AG Campen: Chemical Physics of Interfaces

***NEWS ***

Successful International Mini-Workshop on Energy Material Interfaces Showcases Global Collaboration and Innovation

Dr. Yujin Tong, alongside Ms. Natalie Miladic, orchestrated a successful "International Mini-Workshop on Energy Material Interfaces" at Gutshotel Baron Knyphausen, Eltvilla am Rhein, Germany, from August 14-17. Over 20 scholars from China, Germany, USA, Brazil, and Taiwan actively participated onsite and online, achieving the workshop's goals of knowledge sharing, highlighting emerging trends in energy material interfaces, addressing challenges, and fostering networking for potential collaborations and research partnerships. The event proved to be a hub for cutting-edge research and global collaboration in the fields of energy harvesting, storage, renewable energy systems, and energy conversion technologies.

For more information and pictures go to:

Exciting New Insights into Monolayer Transition Metal Dichalcogenides and Gold Interaction

Fig 3

Congratulation on Tao’s first PRB paper (Phys. Rev. B 107, 155433)! In this work, we employed azimuthal-dependent sum frequency generation (SFG) spectroscopy to analyze the interaction between monolayer MoS2, a TMDC, and gold surfaces. This was achieved by comparing the second-order nonlinear optical (NLO) response of MoS2 on both Si/SiO2 and gold, with a focus on how the patterns and intensities change with the azimuthal angle and under different polarizations. The study revealed that the interaction between MoS2 and gold significantly alters both the magnitude and symmetry of the NLO response, in contrast to its behavior on Si/SiO2. This finding aligns with prior theoretical studies, emphasizing a strong interaction between monolayer MoS2 and the gold substrate. This research offers a contact-free method to probe substrate-induced changes in the electronic structure of TMDC monolayers. Its implications are far-reaching, particularly in the development of optoelectronic devices, and it opens new avenues for exploring the potential of TMDCs in technological applications.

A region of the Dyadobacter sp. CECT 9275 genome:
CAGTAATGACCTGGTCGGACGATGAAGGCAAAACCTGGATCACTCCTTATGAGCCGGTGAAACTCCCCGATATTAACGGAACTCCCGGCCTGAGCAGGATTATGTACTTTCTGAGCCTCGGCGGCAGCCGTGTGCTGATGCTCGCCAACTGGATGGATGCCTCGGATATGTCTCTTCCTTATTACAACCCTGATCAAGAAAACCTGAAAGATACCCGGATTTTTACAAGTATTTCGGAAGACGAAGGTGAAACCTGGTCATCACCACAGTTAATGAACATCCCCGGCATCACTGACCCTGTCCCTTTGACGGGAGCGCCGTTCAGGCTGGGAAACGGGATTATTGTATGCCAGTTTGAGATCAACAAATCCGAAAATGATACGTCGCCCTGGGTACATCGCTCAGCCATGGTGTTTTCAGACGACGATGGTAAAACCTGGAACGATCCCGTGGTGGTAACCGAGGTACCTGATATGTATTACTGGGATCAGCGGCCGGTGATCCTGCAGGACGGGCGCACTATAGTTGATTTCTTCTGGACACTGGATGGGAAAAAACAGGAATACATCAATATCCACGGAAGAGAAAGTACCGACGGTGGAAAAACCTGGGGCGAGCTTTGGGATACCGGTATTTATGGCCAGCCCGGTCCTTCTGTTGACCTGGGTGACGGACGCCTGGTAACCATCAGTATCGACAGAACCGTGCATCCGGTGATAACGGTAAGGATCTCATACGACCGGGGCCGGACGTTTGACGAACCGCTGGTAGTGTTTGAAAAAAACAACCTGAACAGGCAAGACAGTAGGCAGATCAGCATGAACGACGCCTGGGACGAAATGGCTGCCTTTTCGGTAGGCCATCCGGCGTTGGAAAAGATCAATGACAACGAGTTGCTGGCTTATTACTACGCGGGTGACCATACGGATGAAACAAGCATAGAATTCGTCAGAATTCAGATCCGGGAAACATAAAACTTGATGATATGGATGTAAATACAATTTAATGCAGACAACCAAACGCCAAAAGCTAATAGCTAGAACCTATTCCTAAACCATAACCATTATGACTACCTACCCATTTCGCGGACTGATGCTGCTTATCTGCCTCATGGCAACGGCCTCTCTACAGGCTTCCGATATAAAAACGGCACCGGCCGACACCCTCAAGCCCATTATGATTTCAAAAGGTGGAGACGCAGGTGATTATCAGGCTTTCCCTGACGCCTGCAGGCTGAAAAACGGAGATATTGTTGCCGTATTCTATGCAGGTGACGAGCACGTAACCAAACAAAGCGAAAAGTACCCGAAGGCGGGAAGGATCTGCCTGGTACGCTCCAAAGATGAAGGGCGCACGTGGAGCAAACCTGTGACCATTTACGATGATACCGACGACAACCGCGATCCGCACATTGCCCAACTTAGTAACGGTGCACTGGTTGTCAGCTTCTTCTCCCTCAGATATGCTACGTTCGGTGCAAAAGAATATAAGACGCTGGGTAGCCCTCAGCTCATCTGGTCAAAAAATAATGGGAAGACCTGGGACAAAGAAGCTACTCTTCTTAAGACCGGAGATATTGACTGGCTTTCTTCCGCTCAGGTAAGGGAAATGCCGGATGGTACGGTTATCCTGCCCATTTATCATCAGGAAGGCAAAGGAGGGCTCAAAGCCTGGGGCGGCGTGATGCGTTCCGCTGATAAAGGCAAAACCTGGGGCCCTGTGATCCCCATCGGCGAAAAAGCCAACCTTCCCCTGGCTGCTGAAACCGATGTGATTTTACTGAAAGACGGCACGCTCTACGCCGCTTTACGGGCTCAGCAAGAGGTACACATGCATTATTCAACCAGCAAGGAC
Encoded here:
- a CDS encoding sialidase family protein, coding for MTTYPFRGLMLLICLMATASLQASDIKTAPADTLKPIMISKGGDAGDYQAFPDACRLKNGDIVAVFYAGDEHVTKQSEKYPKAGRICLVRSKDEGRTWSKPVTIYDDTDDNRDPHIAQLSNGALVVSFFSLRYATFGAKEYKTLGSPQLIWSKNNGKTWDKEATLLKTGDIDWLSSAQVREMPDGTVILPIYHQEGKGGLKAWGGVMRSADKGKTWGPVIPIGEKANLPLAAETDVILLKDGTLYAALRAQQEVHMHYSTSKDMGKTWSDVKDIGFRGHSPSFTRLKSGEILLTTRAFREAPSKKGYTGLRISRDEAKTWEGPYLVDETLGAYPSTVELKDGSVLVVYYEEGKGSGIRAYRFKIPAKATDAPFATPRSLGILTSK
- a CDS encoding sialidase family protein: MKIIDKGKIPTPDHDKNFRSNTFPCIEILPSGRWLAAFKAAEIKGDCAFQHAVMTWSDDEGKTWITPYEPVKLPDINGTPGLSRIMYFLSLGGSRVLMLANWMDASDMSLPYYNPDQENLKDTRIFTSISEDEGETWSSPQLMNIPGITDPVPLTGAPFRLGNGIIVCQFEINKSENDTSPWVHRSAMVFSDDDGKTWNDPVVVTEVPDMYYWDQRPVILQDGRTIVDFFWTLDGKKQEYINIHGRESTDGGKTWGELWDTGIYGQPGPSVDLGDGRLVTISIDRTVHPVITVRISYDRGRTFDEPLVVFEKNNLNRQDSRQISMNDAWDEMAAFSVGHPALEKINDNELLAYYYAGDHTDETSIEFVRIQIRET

Innovative Study Unveils New Optical Responses in 2D Semiconductor-Metal Junctions

Toc Nano Letter-4 _002_

In this second piece of work (under review in PRB, preprint is available here 
arXiv:2310.19657), we seek to employ the different symmetries of the responses from metal and TMDC to isolate the optical responses of a MoS2 monolayer in a MoS2/Au junction. The SFG spectra exhibited a linear lineshape without any A or B exciton features. This characteristic was attributed to the strong dielectric screening and substrate-induced doping at the junction. The linear lineshape of the spectra interestingly reflects the constant density of states (DOS) at the band edge of the 2D semiconductor. We were able to extrapolate from their findings to determine the onset of a direct quasiparticle bandgap of approximately 1.65 ± 0.20 eV, indicating a substantial renormalization of the bandgap. This study not only enhances our understanding of the optical responses of 2D semiconductors under extreme screening conditions but also serves as a vital reference for the advancement of 2D semiconductor-based photocatalytic applications.


Welcome to the Chemical Physics of Interfaces Group (Yujin Tong and Kramer Campen)

Most of the processes that shape the world around us or offer a prospect of future in which we live more sustainably with it – e.g. the mineral weathering that controls the evolution of the landscape, the proton pump(s) used as a cellular energy storage, or water electrolysis for the generation of molecular hydrogen to be used as a fuel – occur at interfaces. If we are to ever quantitatively understand these macroscopic phenomena we need to understand the molecular-scale mechanism by which they occur.

In the Chemical Physics of Interfaces Group we spend our days (and sometimes nights) thinking about the molecular scale structure and structural dynamics of interfaces both in and out of equilibrium. We do this by performing experiments. We build and adapt interface-specific nonlinear optical spectroscopies and mixed optical/electrical methods. Given these tools, we perturb interfacial structure by optical or electrical excitation and characterize what happens as the system relaxes to steady state. These tools allow us to work at all interfaces: solid/gas (over 17 orders of magnitude in gas pressure), (electrified) solid/liquid, liquid/gas and liquid/liquid over timescales from femtoseconds to hours.

We use this approach to gain fundamental insight into such processes as ion structure on the surfaces of aqueous solutions, how surfaces wet, and the molecular scale mechanism of (photo)electrocatalysis.

Feel free to investigate our website, check our papers or contact any of us for more information.  


Head of Research Group Prof. Dr. R. Kramer Campen

Universität Duisburg-Essen
Fakultät für Physik
Lotharstr. 1, MG 466
47057 Duisburg

Tel.: 0203 / 379 4690

Administration Natalie Miladic

Universität Duisburg-Essen
Fakultät für Physik
Lotharstr. 1, MG 467
47057 Duisburg

Tel.: 0203 / 379 4691

Appointments Consultation hours

Dates by arrangement